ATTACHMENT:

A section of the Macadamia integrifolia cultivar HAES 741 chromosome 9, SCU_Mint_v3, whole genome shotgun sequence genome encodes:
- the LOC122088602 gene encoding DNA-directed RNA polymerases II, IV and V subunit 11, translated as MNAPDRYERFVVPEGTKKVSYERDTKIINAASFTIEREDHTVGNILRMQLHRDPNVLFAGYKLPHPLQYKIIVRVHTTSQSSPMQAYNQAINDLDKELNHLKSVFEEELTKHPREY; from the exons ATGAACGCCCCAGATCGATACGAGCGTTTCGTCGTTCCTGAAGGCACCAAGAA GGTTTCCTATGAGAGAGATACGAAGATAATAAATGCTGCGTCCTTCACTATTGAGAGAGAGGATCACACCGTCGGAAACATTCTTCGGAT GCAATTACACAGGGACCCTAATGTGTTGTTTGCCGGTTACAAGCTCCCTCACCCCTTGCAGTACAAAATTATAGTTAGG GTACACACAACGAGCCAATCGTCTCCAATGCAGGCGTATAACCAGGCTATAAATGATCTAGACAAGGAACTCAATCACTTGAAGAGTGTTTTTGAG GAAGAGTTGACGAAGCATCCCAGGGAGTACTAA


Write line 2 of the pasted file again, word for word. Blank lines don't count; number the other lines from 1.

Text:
- the LOC122088602 gene encoding DNA-directed RNA polymerases II, IV and V subunit 11, translated as MNAPDRYERFVVPEGTKKVSYERDTKIINAASFTIEREDHTVGNILRMQLHRDPNVLFAGYKLPHPLQYKIIVRVHTTSQSSPMQAYNQAINDLDKELNHLKSVFEEELTKHPREY; from the exons ATGAACGCCCCAGATCGATACGAGCGTTTCGTCGTTCCTGAAGGCACCAAGAA GGTTTCCTATGAGAGAGATACGAAGATAATAAATGCTGCGTCCTTCACTATTGAGAGAGAGGATCACACCGTCGGAAACATTCTTCGGAT GCAATTACACAGGGACCCTAATGTGTTGTTTGCCGGTTACAAGCTCCCTCACCCCTTGCAGTACAAAATTATAGTTAGG GTACACACAACGAGCCAATCGTCTCCAATGCAGGCGTATAACCAGGCTATAAATGATCTAGACAAGGAACTCAATCACTTGAAGAGTGTTTTTGAG GAAGAGTTGACGAAGCATCCCAGGGAGTACTAA